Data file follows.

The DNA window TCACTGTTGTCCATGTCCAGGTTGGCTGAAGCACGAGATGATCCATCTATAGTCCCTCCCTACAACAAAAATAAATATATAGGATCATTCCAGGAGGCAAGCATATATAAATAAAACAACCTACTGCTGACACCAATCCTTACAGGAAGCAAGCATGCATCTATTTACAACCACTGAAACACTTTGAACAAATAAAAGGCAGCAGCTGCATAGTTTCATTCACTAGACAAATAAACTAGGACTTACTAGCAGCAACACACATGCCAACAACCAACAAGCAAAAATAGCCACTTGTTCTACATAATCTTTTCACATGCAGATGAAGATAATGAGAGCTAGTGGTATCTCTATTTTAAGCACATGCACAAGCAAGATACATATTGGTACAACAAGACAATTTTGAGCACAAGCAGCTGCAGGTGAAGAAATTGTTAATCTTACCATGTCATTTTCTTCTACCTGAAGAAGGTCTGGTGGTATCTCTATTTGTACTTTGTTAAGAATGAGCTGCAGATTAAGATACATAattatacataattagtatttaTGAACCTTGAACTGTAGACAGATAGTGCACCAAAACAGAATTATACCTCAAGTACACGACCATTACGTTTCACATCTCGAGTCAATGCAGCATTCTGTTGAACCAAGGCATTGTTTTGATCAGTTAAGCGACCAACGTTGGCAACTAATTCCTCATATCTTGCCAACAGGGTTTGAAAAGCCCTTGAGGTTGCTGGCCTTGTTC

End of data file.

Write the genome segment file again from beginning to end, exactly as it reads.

The DNA window TCACTGTTGTCCATGTCCAGGTTGGCTGAAGCACGAGATGATCCATCTATAGTCCCTCCCTACAACAAAAATAAATATATAGGATCATTCCAGGAGGCAAGCATATATAAATAAAACAACCTACTGCTGACACCAATCCTTACAGGAAGCAAGCATGCATCTATTTACAACCACTGAAACACTTTGAACAAATAAAAGGCAGCAGCTGCATAGTTTCATTCACTAGACAAATAAACTAGGACTTACTAGCAGCAACACACATGCCAACAACCAACAAGCAAAAATAGCCACTTGTTCTACATAATCTTTTCACATGCAGATGAAGATAATGAGAGCTAGTGGTATCTCTATTTTAAGCACATGCACAAGCAAGATACATATTGGTACAACAAGACAATTTTGAGCACAAGCAGCTGCAGGTGAAGAAATTGTTAATCTTACCATGTCATTTTCTTCTACCTGAAGAAGGTCTGGTGGTATCTCTATTTGTACTTTGTTAAGAATGAGCTGCAGATTAAGATACATAattatacataattagtatttaTGAACCTTGAACTGTAGACAGATAGTGCACCAAAACAGAATTATACCTCAAGTACACGACCATTACGTTTCACATCTCGAGTCAATGCAGCATTCTGTTGAACCAAGGCATTGTTTTGATCAGTTAAGCGACCAACGTTGGCAACTAATTCCTCATATCTTGCCAACAGGGTTTGAAAAGCCCTTGAGGTTGCTGGCCTTGTTC